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    On my husband's birthday, we all went into Jackson to play. This is highly recommended. We are from an area that almost never sees snow and when we do, it does not stay on the ground. So, we thoroughly enjoyed the Snow King Alpine Slide and Scenic Chairlift. Three years later, my daughter wrote about the chairlift in one of her fourth grade writing assignments. You never know what impresses!
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    We have traveled to many parks by now and this is still a favorite. This had been a return trip for me. I had camped there in 1986 and knew that I wanted to spend more time there this round. It is usually after the chaos of Yellowstone that people go here. We went here first this time so my daughter could learn the basics of camping and National Parks - such as visitor centers and Junior Ranger Patches. You really do learn a system that helps you in other parks. I can't say enough about the beauty and simplicity of this park. You'll just have to go!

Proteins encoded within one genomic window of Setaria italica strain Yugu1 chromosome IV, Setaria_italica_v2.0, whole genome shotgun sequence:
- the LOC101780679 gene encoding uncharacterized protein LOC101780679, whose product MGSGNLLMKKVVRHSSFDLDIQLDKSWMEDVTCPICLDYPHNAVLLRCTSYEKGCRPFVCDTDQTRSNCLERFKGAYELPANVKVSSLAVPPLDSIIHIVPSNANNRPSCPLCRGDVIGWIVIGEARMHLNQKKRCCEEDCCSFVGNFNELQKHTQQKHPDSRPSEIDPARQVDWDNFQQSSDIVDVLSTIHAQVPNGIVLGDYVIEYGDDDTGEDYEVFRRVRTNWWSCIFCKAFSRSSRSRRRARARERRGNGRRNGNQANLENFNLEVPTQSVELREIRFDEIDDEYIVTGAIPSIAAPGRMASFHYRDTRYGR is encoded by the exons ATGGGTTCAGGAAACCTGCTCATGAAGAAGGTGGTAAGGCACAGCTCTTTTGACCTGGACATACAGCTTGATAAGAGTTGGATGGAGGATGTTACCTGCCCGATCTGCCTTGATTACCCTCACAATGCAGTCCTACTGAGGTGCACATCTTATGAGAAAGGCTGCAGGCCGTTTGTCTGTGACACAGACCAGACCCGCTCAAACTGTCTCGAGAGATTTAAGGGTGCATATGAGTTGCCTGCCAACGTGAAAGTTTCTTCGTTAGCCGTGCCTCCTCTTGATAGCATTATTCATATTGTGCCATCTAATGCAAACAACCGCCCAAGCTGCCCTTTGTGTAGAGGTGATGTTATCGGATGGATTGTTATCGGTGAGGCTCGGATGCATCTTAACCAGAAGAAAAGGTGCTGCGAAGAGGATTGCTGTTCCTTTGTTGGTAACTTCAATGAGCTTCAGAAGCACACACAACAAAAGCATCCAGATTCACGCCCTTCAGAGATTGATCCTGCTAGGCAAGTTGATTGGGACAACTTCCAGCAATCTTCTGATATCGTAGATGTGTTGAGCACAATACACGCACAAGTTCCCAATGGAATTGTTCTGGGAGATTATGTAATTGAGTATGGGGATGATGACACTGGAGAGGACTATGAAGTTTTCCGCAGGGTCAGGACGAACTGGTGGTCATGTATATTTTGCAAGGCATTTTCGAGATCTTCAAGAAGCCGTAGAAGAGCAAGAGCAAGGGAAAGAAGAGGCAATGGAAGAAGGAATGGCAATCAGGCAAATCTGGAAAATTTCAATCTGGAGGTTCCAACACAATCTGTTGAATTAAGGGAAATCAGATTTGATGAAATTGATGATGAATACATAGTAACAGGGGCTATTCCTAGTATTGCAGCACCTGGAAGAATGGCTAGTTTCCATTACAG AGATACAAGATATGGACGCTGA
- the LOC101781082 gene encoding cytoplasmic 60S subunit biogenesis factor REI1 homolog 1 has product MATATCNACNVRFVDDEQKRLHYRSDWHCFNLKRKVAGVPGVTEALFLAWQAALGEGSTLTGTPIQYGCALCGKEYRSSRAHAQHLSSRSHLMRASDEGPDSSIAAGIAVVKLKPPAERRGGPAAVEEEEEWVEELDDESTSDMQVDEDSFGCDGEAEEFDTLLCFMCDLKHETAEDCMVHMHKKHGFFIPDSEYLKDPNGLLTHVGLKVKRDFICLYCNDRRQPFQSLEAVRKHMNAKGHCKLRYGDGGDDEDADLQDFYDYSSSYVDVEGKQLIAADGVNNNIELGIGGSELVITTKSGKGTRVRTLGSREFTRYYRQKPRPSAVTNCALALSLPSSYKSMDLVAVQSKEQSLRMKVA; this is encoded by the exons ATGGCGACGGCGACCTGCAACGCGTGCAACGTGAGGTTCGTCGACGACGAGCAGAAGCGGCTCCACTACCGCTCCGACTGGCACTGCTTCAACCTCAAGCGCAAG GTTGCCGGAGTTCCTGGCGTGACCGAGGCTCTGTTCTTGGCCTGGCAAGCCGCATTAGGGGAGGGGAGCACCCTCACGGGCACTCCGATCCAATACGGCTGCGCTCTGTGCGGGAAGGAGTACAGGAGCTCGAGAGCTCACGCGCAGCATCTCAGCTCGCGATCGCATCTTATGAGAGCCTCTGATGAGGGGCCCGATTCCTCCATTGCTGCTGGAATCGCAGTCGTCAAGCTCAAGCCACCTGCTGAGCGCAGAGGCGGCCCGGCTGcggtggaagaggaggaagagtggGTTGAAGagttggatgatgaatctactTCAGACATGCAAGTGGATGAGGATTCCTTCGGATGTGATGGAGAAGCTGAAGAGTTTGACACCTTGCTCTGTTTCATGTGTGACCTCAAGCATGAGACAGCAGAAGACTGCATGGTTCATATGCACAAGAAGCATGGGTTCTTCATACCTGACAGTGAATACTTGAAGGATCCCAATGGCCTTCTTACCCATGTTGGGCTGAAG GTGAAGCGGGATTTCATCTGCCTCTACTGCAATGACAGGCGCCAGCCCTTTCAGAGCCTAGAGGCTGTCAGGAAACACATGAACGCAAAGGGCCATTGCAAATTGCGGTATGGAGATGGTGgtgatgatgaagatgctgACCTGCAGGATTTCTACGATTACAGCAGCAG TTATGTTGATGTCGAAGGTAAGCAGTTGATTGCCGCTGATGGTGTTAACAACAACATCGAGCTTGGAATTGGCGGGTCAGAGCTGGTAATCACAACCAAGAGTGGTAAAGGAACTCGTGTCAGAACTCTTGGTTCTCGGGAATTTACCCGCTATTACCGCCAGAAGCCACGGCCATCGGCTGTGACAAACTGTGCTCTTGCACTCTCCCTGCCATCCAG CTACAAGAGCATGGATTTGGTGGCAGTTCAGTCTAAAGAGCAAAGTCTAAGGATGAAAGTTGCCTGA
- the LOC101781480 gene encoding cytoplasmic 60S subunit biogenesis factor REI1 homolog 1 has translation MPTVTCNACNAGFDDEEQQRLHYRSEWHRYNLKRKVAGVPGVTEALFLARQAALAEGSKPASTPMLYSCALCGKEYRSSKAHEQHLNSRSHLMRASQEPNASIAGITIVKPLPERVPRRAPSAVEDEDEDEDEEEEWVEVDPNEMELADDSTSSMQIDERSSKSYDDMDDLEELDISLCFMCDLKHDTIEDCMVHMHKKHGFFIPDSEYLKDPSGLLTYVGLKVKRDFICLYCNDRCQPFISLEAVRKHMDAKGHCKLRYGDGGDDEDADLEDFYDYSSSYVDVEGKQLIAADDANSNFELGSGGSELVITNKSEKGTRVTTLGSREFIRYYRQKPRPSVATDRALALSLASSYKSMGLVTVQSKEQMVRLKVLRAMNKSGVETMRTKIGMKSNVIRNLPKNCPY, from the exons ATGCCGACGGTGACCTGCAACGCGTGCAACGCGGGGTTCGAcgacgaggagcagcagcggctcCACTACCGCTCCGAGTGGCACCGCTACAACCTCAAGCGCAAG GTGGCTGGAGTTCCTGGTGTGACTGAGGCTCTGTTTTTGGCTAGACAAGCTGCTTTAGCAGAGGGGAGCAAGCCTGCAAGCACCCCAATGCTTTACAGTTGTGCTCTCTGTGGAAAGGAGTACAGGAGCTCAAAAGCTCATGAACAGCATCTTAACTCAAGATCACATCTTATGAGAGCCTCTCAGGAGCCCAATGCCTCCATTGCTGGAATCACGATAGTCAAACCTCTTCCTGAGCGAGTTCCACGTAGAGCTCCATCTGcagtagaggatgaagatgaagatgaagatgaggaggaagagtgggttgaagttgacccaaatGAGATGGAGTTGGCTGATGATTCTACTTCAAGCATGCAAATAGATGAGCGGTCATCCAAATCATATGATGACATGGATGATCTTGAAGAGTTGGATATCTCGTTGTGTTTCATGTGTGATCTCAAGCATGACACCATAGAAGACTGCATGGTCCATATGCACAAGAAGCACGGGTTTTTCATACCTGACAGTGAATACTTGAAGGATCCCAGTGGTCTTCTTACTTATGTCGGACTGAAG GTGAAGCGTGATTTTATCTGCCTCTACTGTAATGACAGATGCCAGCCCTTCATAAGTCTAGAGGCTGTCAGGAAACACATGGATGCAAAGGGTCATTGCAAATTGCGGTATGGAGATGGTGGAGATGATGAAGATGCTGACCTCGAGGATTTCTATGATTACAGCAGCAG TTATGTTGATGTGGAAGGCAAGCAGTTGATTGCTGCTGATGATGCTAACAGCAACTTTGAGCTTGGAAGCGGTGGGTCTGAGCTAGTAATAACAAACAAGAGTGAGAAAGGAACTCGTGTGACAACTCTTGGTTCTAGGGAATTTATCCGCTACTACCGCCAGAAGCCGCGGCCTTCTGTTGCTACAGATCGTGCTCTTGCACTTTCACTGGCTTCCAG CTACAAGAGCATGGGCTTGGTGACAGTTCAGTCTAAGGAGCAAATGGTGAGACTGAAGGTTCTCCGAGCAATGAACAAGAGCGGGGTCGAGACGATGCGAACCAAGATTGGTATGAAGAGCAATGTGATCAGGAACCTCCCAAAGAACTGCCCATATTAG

• 2. Yellowstone National Park
    Yellowstone National Park, Wyoming

    This was our second National Park which we visited directly after Grand Teton. We had reservations at Bridge Bay Campground. Definitely make reservations or you will be in overflow, which is just a bunch of campsites out together!!!! The campsites are smallish, but clean and nice. I did not feel like I was in the next campsite. There was some privacy. The restrooms are well maintained. I had stayed at Bridge Bay before in 1986 (before the fire). This was still a nice campground that was close to many places. Firewood is sold at the Ranger Station. They are very nice and helpful there. I was worried that the big fire had lessened the animal population in the campgrounds because I did not see any signs of life during the day. That night, Shawn and I lay in the bed in the tent camper with the screen open and out came all the animals. When I visited before I would sit still and the animals would come out. From now on, this is a tradition for us to view the animals like this. Of course, Shawn is older now and she understands sitting still and viewing animals.